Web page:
-Nate Hill

Michael Bay’s Armageddon

As Michael Bay’s Armageddon opens, a stern, well spoken Charlton Heston informs us that once upon a time a great big asteroid slammed into our planet and killed all the dinosaurs. He also makes mention that it’s only a matter of time before it happens again. Well, Michael Bay takes that and runs with it for nearly three furious hours of jump cuts, character actors, explosions, music montages and delirious extended Americana fanfare, and I love the resulting film to bits with no apologies or hesitation. Bay haters (Bay-ters to us cool kids) can whine and rip on the guy all he wants but fuck em, Armageddon is one kick ass film and an all time favourite for me. I feel like people just latch onto the glossy, runaway excess of the Transformers films and are blind to the fact that the guy has several classics under his belt, this being chief among them.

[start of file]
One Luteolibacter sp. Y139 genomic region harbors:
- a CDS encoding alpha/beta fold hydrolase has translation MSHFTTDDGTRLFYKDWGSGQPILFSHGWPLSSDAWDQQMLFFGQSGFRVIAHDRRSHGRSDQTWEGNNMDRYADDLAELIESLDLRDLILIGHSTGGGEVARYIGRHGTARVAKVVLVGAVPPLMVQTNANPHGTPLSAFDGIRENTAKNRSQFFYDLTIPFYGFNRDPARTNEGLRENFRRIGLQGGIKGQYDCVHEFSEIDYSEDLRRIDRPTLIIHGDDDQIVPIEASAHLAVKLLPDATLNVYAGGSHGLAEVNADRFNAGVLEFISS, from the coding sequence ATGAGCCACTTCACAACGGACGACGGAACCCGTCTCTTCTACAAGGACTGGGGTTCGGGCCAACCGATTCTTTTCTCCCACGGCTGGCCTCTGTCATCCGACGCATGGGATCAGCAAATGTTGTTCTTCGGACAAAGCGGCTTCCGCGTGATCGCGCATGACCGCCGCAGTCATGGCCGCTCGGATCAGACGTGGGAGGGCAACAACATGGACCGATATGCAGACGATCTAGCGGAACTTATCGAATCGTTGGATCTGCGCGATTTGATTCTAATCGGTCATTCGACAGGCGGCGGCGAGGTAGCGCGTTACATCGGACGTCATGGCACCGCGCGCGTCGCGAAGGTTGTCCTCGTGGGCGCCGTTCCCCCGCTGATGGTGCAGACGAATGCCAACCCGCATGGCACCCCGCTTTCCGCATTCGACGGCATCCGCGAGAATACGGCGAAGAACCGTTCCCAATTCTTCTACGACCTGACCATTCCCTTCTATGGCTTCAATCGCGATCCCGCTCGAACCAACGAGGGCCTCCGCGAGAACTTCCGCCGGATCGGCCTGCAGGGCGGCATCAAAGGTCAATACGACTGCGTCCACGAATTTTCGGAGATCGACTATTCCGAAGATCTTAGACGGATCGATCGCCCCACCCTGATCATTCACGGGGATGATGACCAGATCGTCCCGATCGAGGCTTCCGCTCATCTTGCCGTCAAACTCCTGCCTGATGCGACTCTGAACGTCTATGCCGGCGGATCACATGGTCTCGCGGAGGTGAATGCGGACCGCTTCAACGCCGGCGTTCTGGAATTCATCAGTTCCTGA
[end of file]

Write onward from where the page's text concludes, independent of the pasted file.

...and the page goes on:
Never mind that the plot defies logical scrutiny or science, it’s an excuse to see Bruce Willis and his merry band of oil drillers train for NASA’s space program, climb aboard the space shuttle that might as well be a party bus, blast around the moon and hang out on the surface of a freaky looking meteor that Steve Buscemi’s loopy Rockhound literally refers to as ‘Dr. Seuss’s worst nightmare.’ If there’s one thing you can count on in a Bay film it’s no expense spared on spectacle and set pieces, even the ones that aren’t necessarily central to the plot. Before Willis and his team are even briefed on the situation there’s a mini-asteroid demolition derby that shreds NYC and a busted valve on his oil rig that sends equipment flying everywhere and goes on for a good ten minutes as he’s somehow chasing Ben Affleck around with a shotgun as an aside to the main event. Willis and Affleck spar with each other over his daughter (Liv Tyler) and call me an old school sap but I’ve always fallen hook line and sinker for their romance, put to the test by the potential end of the world and accented by the now infamous Aerosmith song belted out by her dad in the background. The cast is stacked too, as per Bay. Scenery chewing occurs thanks to Michael Clarke Duncan, Owen Wilson, Keith David, Jason Isaacs, Udo Kier, Eddie Griffin, Grace Zabriskie, Keri Russell, Chris Ellis, John Mahon, Shawnee Smith and Peter Stormare in probably the craziest Eastern European characterization he’s ever pulled off as the caretaker of the Russian space station who has more than a few screws loose.